Business Continuity and Disaster Recovery Categories

A Business Continuity and Disaster Recovery (BCDR) plan can be created for anything. Natural disasters, business plans, infrastructure projects, daily operations of a business, sports teams, really anything that has the possibility of not running right can have a plan. For this article the term will be project, which is open to your interpretation on what a project actually is.

Who takes the kids to schools when the primary driver has the flu? That is the most basic BC plan.

What do we do when we get a flat tire? That is the most basic DR plan.

These 2 examples may not be written out, but they are just as valid as any other plan, and there is usually a plan in place. And yes, you can have one half without the other or call the plan DRBC if recovering from the disaster is a higher priority than continuing business.

Business Continuity and Disaster Recovery plans are developed for certain circumstances that have the probability of occurring. Spending years of work and millions of dollars to secure a data center in the Atacama mountains desert region against flooding is useless. Equally useless is spending years of work and millions of dollars to prevent a New York snow in the winter.

There are 4 primary categories that are considered important in BCDR; avoidance, mitigation, transference and acceptance. Acceptance is contested as an option because there are not many people want to build a plan that says we accept a risk and a failure and can not mitigate, transfer or avoid it. There are cases when there is no real option other than accepting that there may be failure.

A sample project is to install a new telephone system in my office.

In a Business Continuity and Disaster Recovery plan, avoidance is building steps into your project to eliminate the risk or to protect the project from anything negative by means that you will determine.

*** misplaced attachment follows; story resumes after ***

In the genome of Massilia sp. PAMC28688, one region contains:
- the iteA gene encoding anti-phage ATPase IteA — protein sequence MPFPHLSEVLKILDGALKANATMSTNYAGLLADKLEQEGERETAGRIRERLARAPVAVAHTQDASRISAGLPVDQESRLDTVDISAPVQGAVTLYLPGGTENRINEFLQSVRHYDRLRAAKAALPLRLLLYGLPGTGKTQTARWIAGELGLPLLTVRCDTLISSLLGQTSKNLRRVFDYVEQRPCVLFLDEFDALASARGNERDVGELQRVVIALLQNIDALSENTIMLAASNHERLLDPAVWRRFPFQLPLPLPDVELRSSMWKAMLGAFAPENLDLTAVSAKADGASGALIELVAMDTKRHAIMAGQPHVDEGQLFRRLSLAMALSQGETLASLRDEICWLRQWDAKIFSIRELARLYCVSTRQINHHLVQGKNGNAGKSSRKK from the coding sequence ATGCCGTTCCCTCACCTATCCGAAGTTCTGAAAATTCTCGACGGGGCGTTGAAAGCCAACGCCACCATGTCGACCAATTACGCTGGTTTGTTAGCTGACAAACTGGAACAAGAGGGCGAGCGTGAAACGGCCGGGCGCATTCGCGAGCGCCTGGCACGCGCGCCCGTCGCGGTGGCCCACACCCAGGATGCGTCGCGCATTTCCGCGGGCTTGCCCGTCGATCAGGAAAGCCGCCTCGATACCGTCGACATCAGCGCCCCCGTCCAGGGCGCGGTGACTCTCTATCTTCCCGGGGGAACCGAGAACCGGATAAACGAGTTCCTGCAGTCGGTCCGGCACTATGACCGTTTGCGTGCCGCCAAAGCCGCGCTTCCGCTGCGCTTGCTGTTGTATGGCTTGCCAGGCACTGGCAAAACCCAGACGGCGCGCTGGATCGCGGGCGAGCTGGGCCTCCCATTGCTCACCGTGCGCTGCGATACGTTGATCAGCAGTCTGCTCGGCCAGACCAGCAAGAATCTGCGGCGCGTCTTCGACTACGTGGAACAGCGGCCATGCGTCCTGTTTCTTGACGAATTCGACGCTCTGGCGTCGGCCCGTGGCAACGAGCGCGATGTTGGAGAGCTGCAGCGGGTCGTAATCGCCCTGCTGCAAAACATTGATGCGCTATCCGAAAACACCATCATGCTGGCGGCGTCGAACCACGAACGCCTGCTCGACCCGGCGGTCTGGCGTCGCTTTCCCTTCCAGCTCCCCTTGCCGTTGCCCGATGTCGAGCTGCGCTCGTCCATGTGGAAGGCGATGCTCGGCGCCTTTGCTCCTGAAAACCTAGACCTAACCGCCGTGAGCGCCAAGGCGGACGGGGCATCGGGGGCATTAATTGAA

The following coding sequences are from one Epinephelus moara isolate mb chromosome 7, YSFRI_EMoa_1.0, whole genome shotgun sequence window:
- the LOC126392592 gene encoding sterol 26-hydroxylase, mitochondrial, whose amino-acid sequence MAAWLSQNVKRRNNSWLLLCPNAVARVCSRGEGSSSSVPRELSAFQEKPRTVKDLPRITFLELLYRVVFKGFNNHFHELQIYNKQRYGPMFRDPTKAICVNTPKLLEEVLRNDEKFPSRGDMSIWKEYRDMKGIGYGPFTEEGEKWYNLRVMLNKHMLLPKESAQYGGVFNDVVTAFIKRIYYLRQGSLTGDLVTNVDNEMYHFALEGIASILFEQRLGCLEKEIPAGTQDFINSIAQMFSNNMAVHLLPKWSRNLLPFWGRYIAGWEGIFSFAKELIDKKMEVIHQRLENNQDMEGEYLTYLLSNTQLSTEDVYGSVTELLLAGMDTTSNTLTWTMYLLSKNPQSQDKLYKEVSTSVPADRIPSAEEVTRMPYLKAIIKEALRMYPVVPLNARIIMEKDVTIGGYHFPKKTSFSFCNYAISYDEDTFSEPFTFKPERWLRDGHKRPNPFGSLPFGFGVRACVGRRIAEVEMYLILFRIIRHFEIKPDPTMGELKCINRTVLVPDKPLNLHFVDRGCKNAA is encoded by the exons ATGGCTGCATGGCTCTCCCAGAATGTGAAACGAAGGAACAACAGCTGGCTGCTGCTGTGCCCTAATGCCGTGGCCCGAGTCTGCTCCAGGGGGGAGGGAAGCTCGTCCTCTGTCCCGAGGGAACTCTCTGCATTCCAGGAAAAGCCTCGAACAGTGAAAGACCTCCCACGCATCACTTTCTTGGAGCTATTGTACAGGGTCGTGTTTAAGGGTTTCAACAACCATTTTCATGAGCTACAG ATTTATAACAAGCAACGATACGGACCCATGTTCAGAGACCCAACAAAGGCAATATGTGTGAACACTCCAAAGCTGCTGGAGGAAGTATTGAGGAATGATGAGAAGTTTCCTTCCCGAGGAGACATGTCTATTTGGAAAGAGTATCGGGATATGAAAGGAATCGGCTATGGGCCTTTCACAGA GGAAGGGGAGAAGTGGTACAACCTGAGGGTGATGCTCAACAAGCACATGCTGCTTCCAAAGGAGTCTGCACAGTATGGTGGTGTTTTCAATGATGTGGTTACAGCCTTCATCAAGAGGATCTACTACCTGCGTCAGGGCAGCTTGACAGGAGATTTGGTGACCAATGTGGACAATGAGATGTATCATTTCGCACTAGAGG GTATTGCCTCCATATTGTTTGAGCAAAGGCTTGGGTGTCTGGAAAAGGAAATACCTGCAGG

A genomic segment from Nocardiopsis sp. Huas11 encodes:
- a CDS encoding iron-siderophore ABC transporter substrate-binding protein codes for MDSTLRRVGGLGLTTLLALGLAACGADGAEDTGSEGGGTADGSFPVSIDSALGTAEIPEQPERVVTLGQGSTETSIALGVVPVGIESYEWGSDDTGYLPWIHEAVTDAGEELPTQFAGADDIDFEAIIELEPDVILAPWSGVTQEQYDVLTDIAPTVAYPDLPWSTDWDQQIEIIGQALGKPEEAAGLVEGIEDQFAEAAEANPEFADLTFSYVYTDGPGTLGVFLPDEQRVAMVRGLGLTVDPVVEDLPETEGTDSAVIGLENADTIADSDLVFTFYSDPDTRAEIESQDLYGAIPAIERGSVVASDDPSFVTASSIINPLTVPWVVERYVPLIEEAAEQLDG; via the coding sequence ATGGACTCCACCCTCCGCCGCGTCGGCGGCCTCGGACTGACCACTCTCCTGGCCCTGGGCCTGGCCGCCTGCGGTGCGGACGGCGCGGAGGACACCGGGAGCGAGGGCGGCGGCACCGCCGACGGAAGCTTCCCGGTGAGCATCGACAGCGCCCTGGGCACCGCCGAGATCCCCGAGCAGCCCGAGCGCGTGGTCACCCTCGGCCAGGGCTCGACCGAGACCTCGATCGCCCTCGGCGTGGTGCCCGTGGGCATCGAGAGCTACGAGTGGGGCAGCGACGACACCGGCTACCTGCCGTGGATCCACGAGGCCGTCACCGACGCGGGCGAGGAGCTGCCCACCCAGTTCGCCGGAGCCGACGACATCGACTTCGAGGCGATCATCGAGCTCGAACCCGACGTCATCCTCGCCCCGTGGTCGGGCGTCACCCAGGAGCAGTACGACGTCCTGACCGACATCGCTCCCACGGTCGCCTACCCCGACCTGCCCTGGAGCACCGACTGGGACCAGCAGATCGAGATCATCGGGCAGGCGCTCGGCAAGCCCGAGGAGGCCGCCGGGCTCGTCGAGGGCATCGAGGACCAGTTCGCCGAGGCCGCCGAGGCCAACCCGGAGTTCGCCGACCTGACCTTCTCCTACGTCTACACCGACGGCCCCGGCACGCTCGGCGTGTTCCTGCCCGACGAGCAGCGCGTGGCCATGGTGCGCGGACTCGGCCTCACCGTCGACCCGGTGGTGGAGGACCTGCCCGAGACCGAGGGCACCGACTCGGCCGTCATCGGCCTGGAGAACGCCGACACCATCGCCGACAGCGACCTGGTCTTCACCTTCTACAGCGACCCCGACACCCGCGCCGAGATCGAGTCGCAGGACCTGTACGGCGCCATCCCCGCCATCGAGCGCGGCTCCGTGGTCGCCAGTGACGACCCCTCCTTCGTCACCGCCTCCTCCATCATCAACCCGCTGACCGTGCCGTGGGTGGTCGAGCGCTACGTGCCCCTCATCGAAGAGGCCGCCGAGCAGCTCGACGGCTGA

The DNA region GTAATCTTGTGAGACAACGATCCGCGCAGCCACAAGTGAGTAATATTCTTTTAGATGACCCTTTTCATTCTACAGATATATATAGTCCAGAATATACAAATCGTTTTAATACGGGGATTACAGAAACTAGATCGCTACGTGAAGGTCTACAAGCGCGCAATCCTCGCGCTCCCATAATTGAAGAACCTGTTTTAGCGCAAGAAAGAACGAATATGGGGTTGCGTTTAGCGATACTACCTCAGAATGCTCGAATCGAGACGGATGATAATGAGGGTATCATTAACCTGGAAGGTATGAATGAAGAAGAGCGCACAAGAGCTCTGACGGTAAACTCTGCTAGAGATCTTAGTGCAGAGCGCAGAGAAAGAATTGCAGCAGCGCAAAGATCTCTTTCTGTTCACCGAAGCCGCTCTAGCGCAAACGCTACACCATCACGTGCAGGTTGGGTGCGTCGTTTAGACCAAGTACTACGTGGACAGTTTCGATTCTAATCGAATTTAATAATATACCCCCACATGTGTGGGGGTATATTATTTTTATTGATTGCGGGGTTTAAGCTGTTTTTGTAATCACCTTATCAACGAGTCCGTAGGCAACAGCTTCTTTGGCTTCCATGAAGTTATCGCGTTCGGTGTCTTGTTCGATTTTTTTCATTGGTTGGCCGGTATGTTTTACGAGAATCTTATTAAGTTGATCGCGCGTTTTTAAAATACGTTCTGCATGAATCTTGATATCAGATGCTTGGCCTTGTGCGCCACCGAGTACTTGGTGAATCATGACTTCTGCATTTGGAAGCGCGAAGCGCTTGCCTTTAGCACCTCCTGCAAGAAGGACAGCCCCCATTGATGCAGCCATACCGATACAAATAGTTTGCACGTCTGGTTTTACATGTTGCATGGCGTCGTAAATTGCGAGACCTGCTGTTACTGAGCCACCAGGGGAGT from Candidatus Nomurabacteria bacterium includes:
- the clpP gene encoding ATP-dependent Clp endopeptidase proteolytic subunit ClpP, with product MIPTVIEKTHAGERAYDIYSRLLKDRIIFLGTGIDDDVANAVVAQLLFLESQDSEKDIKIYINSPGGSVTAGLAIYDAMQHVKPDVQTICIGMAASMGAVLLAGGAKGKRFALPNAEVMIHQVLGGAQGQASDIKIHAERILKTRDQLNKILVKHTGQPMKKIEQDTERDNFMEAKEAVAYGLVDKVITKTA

My project may be late because it takes place from 15 December to 15 January, a time when many of my staff will take vacation. I can avoid an impact on my project by requesting an extension on the project, requiring additional resources, requesting extra money or many other options – you are limited by your imagination.

The idea behind transference is that the possibility of financial impact to the project is limited by contracting out some aspect of the work. I transfer the responsibility for part of the project to someone else. Transferring responsibility does not transfer accountability. The person in charge still has to accept that a failure is related to improper planning.

My December project may be late so I have hired a company to accomplish 3 critical tasks. If these tasks are not finished on time and in sequence, the project will not finish on time. I have signed a service level agreement with the vendor and the company will put all the resources required to deliver on time. If they fail to deliver on time they will not be paid, it the overall project is late because they fail to deliver on time they will pay me $1000 per day for a maximum of 15 days.

Mitigation is the part of the plan that takes the most thought. If mitigation is done properly then avoidance, transference and acceptance are clear. Mitigation is something you do to reduce the probability or consequences of a risk impacting your project. You may also define an acceptable level of impact that does not threaten the completion of your project Mitigation is very often costly and time consuming.